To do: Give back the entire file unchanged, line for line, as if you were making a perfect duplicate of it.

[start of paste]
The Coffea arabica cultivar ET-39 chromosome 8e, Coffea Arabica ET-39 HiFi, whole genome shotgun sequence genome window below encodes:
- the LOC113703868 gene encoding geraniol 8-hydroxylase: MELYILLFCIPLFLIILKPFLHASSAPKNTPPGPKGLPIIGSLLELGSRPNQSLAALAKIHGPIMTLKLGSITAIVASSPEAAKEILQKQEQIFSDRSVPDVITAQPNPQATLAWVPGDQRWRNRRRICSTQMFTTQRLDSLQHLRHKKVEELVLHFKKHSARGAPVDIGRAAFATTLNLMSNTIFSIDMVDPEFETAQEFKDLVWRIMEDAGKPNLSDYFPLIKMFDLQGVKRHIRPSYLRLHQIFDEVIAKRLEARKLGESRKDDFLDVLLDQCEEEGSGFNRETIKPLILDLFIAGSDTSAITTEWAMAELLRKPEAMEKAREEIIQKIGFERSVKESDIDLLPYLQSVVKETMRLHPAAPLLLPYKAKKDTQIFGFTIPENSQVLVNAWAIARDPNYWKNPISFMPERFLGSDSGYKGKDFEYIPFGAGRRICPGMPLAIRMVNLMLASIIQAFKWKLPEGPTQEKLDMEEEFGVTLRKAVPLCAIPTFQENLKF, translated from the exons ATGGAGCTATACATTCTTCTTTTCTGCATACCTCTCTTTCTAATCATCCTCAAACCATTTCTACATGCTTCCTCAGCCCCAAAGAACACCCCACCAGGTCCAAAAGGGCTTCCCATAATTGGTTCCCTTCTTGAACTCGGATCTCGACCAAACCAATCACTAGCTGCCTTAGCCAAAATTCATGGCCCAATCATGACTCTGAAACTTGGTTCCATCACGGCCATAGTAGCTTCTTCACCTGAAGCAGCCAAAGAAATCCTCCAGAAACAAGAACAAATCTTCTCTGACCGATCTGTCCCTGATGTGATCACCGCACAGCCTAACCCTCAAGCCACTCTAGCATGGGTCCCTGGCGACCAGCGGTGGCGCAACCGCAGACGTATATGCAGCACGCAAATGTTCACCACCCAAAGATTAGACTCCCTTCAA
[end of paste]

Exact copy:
The Coffea arabica cultivar ET-39 chromosome 8e, Coffea Arabica ET-39 HiFi, whole genome shotgun sequence genome window below encodes:
- the LOC113703868 gene encoding geraniol 8-hydroxylase: MELYILLFCIPLFLIILKPFLHASSAPKNTPPGPKGLPIIGSLLELGSRPNQSLAALAKIHGPIMTLKLGSITAIVASSPEAAKEILQKQEQIFSDRSVPDVITAQPNPQATLAWVPGDQRWRNRRRICSTQMFTTQRLDSLQHLRHKKVEELVLHFKKHSARGAPVDIGRAAFATTLNLMSNTIFSIDMVDPEFETAQEFKDLVWRIMEDAGKPNLSDYFPLIKMFDLQGVKRHIRPSYLRLHQIFDEVIAKRLEARKLGESRKDDFLDVLLDQCEEEGSGFNRETIKPLILDLFIAGSDTSAITTEWAMAELLRKPEAMEKAREEIIQKIGFERSVKESDIDLLPYLQSVVKETMRLHPAAPLLLPYKAKKDTQIFGFTIPENSQVLVNAWAIARDPNYWKNPISFMPERFLGSDSGYKGKDFEYIPFGAGRRICPGMPLAIRMVNLMLASIIQAFKWKLPEGPTQEKLDMEEEFGVTLRKAVPLCAIPTFQENLKF, translated from the exons ATGGAGCTATACATTCTTCTTTTCTGCATACCTCTCTTTCTAATCATCCTCAAACCATTTCTACATGCTTCCTCAGCCCCAAAGAACACCCCACCAGGTCCAAAAGGGCTTCCCATAATTGGTTCCCTTCTTGAACTCGGATCTCGACCAAACCAATCACTAGCTGCCTTAGCCAAAATTCATGGCCCAATCATGACTCTGAAACTTGGTTCCATCACGGCCATAGTAGCTTCTTCACCTGAAGCAGCCAAAGAAATCCTCCAGAAACAAGAACAAATCTTCTCTGACCGATCTGTCCCTGATGTGATCACCGCACAGCCTAACCCTCAAGCCACTCTAGCATGGGTCCCTGGCGACCAGCGGTGGCGCAACCGCAGACGTATATGCAGCACGCAAATGTTCACCACCCAAAGATTAGACTCCCTTCAA